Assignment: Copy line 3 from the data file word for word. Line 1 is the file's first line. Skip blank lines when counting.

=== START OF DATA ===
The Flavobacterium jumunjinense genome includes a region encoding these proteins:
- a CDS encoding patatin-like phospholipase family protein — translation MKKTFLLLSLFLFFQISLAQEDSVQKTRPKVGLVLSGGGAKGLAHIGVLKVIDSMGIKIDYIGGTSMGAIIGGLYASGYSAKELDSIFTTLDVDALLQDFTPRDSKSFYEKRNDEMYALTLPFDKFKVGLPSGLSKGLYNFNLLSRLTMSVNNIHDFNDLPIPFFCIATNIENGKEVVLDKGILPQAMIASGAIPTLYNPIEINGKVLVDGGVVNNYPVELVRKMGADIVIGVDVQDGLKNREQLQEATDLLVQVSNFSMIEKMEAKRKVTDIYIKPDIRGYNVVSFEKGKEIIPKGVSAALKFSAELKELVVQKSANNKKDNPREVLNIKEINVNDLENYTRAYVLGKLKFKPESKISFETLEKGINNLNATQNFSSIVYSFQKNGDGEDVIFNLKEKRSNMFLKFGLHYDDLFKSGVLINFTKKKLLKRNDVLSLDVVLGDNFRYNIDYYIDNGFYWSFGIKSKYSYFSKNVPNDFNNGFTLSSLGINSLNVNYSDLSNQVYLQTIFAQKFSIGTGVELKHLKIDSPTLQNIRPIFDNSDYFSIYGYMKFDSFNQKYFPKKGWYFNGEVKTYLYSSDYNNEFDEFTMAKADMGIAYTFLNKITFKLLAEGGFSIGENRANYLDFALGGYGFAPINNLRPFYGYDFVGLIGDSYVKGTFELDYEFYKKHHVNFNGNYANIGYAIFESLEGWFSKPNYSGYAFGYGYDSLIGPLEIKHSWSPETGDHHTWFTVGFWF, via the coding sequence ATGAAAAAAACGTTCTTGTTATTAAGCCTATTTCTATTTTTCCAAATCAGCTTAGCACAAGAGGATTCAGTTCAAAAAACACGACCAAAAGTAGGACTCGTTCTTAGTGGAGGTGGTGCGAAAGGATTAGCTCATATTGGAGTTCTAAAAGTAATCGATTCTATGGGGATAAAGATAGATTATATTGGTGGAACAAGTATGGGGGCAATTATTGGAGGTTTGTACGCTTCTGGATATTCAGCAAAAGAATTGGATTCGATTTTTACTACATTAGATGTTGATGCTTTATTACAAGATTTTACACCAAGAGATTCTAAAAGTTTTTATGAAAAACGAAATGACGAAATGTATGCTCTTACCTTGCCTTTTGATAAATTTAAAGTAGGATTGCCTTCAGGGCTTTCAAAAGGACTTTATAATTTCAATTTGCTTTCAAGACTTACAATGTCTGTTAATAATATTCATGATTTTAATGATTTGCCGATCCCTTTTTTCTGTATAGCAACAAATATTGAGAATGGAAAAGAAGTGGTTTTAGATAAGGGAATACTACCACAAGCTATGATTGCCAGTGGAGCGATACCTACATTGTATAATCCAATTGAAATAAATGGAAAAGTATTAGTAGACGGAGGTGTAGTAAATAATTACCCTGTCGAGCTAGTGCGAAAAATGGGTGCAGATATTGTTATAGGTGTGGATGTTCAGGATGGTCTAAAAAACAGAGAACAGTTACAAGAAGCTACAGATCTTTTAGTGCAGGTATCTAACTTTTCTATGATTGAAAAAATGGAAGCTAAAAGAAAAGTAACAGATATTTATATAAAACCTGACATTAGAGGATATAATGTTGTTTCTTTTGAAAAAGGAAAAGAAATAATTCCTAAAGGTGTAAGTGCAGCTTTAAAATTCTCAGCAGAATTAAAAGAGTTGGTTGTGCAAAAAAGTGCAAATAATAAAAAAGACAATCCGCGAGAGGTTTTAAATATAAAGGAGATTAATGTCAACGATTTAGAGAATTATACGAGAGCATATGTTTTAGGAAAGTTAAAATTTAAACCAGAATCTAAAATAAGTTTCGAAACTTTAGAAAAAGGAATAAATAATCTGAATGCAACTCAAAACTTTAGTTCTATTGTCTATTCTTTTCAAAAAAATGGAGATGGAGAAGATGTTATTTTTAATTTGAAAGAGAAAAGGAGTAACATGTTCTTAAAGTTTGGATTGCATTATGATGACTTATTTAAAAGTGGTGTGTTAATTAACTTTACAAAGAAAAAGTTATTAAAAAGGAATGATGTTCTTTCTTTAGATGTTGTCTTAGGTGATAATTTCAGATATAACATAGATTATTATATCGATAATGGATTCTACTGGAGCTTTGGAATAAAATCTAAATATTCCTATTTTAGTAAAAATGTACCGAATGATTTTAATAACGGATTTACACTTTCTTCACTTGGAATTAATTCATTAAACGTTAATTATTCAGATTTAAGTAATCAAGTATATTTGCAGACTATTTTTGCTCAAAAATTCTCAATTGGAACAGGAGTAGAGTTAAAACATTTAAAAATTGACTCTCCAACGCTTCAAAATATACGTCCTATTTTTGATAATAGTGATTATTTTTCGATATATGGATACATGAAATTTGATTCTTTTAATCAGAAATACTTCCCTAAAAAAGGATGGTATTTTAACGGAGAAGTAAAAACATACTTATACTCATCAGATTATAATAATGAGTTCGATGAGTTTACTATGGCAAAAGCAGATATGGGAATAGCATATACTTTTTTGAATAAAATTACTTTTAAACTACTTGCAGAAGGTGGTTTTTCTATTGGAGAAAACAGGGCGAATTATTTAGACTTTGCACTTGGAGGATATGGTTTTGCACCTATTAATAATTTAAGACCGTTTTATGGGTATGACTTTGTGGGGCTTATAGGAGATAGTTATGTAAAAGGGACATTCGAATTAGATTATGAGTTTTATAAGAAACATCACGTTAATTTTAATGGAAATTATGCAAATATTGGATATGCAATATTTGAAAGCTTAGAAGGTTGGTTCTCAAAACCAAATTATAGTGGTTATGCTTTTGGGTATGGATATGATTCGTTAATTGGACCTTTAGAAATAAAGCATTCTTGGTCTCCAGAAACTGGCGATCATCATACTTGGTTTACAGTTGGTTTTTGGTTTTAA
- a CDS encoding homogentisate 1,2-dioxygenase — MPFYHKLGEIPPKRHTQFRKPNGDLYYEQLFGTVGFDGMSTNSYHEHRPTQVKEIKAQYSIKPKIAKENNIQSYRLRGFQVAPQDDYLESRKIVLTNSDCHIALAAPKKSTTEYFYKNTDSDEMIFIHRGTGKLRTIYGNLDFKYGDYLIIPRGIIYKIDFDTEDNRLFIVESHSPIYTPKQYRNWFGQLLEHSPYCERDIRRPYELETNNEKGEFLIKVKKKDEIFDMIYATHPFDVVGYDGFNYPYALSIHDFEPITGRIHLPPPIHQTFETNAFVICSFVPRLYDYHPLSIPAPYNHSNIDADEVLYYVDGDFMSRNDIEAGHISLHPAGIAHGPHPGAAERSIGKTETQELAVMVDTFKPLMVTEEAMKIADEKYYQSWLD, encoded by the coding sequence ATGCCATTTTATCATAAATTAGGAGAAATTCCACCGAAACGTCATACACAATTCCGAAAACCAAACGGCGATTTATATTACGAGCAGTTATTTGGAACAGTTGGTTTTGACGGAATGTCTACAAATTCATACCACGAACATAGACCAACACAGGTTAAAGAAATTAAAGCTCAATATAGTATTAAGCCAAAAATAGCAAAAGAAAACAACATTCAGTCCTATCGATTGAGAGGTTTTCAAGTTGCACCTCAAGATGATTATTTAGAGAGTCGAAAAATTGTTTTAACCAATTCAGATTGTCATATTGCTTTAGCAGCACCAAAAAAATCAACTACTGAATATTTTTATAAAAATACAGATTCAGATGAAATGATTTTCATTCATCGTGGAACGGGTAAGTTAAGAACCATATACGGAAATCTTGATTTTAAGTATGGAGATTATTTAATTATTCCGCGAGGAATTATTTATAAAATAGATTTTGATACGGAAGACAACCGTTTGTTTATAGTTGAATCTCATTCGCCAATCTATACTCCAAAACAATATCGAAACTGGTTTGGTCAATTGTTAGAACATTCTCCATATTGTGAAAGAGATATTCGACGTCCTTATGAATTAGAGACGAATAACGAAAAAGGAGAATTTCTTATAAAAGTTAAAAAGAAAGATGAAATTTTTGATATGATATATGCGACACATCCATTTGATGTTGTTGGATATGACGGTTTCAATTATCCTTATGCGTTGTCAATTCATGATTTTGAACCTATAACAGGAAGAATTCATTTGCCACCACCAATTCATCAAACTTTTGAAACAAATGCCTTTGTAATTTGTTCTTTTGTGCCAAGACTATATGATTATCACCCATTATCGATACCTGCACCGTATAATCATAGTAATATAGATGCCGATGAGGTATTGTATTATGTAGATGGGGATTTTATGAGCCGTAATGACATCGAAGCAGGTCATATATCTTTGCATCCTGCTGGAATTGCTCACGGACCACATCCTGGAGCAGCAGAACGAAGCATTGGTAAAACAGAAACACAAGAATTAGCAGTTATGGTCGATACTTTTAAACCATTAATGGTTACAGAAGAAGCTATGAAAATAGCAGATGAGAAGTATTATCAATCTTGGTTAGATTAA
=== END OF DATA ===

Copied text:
- a CDS encoding homogentisate 1,2-dioxygenase — MPFYHKLGEIPPKRHTQFRKPNGDLYYEQLFGTVGFDGMSTNSYHEHRPTQVKEIKAQYSIKPKIAKENNIQSYRLRGFQVAPQDDYLESRKIVLTNSDCHIALAAPKKSTTEYFYKNTDSDEMIFIHRGTGKLRTIYGNLDFKYGDYLIIPRGIIYKIDFDTEDNRLFIVESHSPIYTPKQYRNWFGQLLEHSPYCERDIRRPYELETNNEKGEFLIKVKKKDEIFDMIYATHPFDVVGYDGFNYPYALSIHDFEPITGRIHLPPPIHQTFETNAFVICSFVPRLYDYHPLSIPAPYNHSNIDADEVLYYVDGDFMSRNDIEAGHISLHPAGIAHGPHPGAAERSIGKTETQELAVMVDTFKPLMVTEEAMKIADEKYYQSWLD, encoded by the coding sequence ATGCCATTTTATCATAAATTAGGAGAAATTCCACCGAAACGTCATACACAATTCCGAAAACCAAACGGCGATTTATATTACGAGCAGTTATTTGGAACAGTTGGTTTTGACGGAATGTCTACAAATTCATACCACGAACATAGACCAACACAGGTTAAAGAAATTAAAGCTCAATATAGTATTAAGCCAAAAATAGCAAAAGAAAACAACATTCAGTCCTATCGATTGAGAGGTTTTCAAGTTGCACCTCAAGATGATTATTTAGAGAGTCGAAAAATTGTTTTAACCAATTCAGATTGTCATATTGCTTTAGCAGCACCAAAAAAATCAACTACTGAATATTTTTATAAAAATACAGATTCAGATGAAATGATTTTCATTCATCGTGGAACGGGTAAGTTAAGAACCATATACGGAAATCTTGATTTTAAGTATGGAGATTATTTAATTATTCCGCGAGGAATTATTTATAAAATAGATTTTGATACGGAAGACAACCGTTTGTTTATAGTTGAATCTCATTCGCCAATCTATACTCCAAAACAATATCGAAACTGGTTTGGTCAATTGTTAGAACATTCTCCATATTGTGAAAGAGATATTCGACGTCCTTATGAATTAGAGACGAATAACGAAAAAGGAGAATTTCTTATAAAAGTTAAAAAGAAAGATGAAATTTTTGATATGATATATGCGACACATCCATTTGATGTTGTTGGATATGACGGTTTCAATTATCCTTATGCGTTGTCAATTCATGATTTTGAACCTATAACAGGAAGAATTCATTTGCCACCACCAATTCATCAAACTTTTGAAACAAATGCCTTTGTAATTTGTTCTTTTGTGCCAAGACTATATGATTATCACCCATTATCGATACCTGCACCGTATAATCATAGTAATATAGATGCCGATGAGGTATTGTATTATGTAGATGGGGATTTTATGAGCCGTAATGACATCGAAGCAGGTCATATATCTTTGCATCCTGCTGGAATTGCTCACGGACCACATCCTGGAGCAGCAGAACGAAGCATTGGTAAAACAGAAACACAAGAATTAGCAGTTATGGTCGATACTTTTAAACCATTAATGGTTACAGAAGAAGCTATGAAAATAGCAGATGAGAAGTATTATCAATCTTGGTTAGATTAA